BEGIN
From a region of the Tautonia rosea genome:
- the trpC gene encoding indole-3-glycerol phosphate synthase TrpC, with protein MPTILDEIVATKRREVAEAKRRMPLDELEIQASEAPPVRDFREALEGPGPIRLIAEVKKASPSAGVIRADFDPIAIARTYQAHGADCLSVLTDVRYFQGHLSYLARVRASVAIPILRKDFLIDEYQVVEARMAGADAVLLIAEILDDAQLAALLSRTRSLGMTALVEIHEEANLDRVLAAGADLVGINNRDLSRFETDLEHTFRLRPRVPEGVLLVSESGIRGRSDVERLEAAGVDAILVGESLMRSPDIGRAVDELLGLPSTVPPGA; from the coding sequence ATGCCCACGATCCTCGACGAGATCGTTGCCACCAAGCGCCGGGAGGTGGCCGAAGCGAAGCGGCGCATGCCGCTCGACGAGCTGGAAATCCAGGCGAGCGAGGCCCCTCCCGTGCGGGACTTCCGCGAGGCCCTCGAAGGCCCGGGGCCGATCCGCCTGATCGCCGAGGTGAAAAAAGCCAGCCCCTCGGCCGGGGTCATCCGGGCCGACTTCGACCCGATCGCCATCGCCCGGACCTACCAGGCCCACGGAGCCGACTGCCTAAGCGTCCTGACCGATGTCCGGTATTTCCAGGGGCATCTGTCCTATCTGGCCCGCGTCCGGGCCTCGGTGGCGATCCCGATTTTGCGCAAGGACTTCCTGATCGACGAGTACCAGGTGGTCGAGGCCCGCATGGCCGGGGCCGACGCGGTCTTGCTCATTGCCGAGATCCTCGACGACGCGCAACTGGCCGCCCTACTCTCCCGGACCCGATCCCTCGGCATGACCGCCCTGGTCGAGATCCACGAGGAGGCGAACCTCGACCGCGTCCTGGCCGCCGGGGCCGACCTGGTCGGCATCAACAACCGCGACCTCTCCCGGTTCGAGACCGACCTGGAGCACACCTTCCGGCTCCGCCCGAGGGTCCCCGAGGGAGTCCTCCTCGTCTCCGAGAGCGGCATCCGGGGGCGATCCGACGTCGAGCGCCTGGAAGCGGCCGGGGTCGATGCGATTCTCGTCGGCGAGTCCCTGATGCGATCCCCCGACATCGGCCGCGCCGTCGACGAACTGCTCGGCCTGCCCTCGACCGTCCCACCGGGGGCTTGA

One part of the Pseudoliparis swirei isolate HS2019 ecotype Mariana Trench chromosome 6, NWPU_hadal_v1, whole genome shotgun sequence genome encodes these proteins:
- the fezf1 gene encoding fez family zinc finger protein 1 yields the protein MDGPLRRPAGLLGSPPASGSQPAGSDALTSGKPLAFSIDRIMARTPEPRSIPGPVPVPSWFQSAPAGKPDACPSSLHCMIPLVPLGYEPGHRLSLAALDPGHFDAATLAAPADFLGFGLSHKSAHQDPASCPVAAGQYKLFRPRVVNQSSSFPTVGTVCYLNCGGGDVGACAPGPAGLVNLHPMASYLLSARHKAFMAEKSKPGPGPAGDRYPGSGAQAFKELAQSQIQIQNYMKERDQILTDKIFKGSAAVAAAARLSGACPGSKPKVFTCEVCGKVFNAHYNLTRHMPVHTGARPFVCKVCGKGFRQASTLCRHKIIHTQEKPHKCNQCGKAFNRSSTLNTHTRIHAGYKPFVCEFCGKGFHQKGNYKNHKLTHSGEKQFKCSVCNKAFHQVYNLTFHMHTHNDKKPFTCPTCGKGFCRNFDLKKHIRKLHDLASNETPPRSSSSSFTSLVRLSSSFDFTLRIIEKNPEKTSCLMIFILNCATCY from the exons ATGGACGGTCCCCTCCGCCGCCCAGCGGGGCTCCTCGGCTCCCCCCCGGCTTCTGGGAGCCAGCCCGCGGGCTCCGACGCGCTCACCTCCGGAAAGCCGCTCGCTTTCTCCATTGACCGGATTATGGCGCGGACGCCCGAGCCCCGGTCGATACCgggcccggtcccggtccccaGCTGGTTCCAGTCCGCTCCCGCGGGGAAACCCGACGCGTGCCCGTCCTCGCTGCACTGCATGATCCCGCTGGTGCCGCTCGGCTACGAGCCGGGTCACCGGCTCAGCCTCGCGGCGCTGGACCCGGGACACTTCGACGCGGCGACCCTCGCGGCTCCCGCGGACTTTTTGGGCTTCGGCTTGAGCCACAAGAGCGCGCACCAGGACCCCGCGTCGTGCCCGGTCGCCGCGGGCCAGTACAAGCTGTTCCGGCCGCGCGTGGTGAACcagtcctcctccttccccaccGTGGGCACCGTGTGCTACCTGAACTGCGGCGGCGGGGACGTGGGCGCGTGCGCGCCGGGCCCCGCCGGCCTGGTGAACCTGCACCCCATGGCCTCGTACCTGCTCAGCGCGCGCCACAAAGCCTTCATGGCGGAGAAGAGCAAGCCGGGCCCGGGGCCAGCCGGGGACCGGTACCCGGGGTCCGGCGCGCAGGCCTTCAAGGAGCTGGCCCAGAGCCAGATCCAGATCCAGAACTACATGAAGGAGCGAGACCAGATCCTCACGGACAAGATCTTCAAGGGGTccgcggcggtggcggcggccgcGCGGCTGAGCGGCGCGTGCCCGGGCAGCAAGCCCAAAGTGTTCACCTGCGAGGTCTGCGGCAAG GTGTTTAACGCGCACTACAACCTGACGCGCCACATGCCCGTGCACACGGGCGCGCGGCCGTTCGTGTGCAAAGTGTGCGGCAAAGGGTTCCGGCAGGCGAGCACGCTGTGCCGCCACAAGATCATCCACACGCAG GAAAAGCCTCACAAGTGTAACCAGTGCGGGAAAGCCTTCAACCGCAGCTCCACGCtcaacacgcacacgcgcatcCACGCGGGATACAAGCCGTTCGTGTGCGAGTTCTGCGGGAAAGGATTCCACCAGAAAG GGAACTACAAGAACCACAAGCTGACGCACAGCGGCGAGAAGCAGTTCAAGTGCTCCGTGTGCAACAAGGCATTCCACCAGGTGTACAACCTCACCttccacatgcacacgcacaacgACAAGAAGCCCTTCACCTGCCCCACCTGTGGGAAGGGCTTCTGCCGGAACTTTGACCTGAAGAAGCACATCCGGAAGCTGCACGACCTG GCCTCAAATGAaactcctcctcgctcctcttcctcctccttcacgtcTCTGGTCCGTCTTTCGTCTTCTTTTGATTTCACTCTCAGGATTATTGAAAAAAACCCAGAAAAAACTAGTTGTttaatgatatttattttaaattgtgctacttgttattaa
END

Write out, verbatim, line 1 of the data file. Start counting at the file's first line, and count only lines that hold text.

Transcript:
From a region of the Tautonia rosea genome: